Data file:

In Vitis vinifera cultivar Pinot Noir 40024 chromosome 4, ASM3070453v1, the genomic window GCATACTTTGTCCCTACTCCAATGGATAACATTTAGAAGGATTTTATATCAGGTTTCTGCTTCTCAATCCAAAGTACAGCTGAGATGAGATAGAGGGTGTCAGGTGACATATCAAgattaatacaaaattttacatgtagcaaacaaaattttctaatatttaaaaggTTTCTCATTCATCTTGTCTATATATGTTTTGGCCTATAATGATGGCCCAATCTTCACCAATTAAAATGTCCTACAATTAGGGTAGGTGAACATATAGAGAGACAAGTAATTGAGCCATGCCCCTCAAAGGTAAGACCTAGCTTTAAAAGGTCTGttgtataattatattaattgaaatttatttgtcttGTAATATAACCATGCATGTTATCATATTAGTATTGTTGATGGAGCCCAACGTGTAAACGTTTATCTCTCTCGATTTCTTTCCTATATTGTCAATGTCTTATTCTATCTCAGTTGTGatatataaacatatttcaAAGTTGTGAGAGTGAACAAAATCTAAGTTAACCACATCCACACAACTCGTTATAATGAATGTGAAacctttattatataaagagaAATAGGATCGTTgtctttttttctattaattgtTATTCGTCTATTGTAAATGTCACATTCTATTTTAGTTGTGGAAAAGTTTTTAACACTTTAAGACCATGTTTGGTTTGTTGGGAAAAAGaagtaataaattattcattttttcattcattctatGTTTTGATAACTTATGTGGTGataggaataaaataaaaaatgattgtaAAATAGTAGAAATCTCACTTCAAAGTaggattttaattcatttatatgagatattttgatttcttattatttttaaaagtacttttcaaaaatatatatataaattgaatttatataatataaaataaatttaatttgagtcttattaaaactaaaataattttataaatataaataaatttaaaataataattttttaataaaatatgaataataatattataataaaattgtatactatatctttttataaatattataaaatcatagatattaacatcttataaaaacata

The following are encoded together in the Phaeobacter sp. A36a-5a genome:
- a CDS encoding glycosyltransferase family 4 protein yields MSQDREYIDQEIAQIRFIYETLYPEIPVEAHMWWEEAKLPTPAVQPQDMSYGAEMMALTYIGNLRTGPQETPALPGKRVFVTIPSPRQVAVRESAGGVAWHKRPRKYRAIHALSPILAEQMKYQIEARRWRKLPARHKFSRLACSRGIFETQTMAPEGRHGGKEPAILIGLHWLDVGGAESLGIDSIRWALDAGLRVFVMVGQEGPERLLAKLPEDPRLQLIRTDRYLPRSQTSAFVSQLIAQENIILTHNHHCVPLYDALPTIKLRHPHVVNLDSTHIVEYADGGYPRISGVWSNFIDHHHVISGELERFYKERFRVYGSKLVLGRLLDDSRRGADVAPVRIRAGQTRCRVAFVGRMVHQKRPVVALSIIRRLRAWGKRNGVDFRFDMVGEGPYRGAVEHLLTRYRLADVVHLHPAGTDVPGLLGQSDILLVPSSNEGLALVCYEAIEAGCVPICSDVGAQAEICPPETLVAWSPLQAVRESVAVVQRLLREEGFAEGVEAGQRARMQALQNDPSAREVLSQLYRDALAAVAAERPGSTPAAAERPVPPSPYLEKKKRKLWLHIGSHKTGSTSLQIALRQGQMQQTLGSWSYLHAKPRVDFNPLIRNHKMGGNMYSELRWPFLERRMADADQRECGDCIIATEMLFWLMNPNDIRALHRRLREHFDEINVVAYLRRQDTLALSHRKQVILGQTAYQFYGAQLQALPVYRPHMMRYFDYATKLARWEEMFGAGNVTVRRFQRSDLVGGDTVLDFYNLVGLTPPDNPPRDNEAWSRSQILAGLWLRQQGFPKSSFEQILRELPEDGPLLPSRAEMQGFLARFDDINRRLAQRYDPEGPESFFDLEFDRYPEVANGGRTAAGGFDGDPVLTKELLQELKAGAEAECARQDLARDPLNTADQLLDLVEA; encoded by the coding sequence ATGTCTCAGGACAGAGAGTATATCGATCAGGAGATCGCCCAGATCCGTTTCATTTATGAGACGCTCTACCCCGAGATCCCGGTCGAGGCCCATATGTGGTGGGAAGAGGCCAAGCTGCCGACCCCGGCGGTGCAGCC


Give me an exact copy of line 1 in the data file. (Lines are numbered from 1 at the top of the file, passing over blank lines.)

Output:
In Vitis vinifera cultivar Pinot Noir 40024 chromosome 4, ASM3070453v1, the genomic window GCATACTTTGTCCCTACTCCAATGGATAACATTTAGAAGGATTTTATATCAGGTTTCTGCTTCTCAATCCAAAGTACAGCTGAGATGAGATAGAGGGTGTCAGGTGACATATCAAgattaatacaaaattttacatgtagcaaacaaaattttctaatatttaaaaggTTTCTCATTCATCTTGTCTATATATGTTTTGGCCTATAATGATGGCCCAATCTTCACCAATTAAAATGTCCTACAATTAGGGTAGGTGAACATATAGAGAGACAAGTAATTGAGCCATGCCCCTCAAAGGTAAGACCTAGCTTTAAAAGGTCTGttgtataattatattaattgaaatttatttgtcttGTAATATAACCATGCATGTTATCATATTAGTATTGTTGATGGAGCCCAACGTGTAAACGTTTATCTCTCTCGATTTCTTTCCTATATTGTCAATGTCTTATTCTATCTCAGTTGTGatatataaacatatttcaAAGTTGTGAGAGTGAACAAAATCTAAGTTAACCACATCCACACAACTCGTTATAATGAATGTGAAacctttattatataaagagaAATAGGATCGTTgtctttttttctattaattgtTATTCGTCTATTGTAAATGTCACATTCTATTTTAGTTGTGGAAAAGTTTTTAACACTTTAAGACCATGTTTGGTTTGTTGGGAAAAAGaagtaataaattattcattttttcattcattctatGTTTTGATAACTTATGTGGTGataggaataaaataaaaaatgattgtaAAATAGTAGAAATCTCACTTCAAAGTaggattttaattcatttatatgagatattttgatttcttattatttttaaaagtacttttcaaaaatatatatataaattgaatttatataatataaaataaatttaatttgagtcttattaaaactaaaataattttataaatataaataaatttaaaataataattttttaataaaatatgaataataatattataataaaattgtatactatatctttttataaatattataaaatcatagatattaacatcttataaaaacata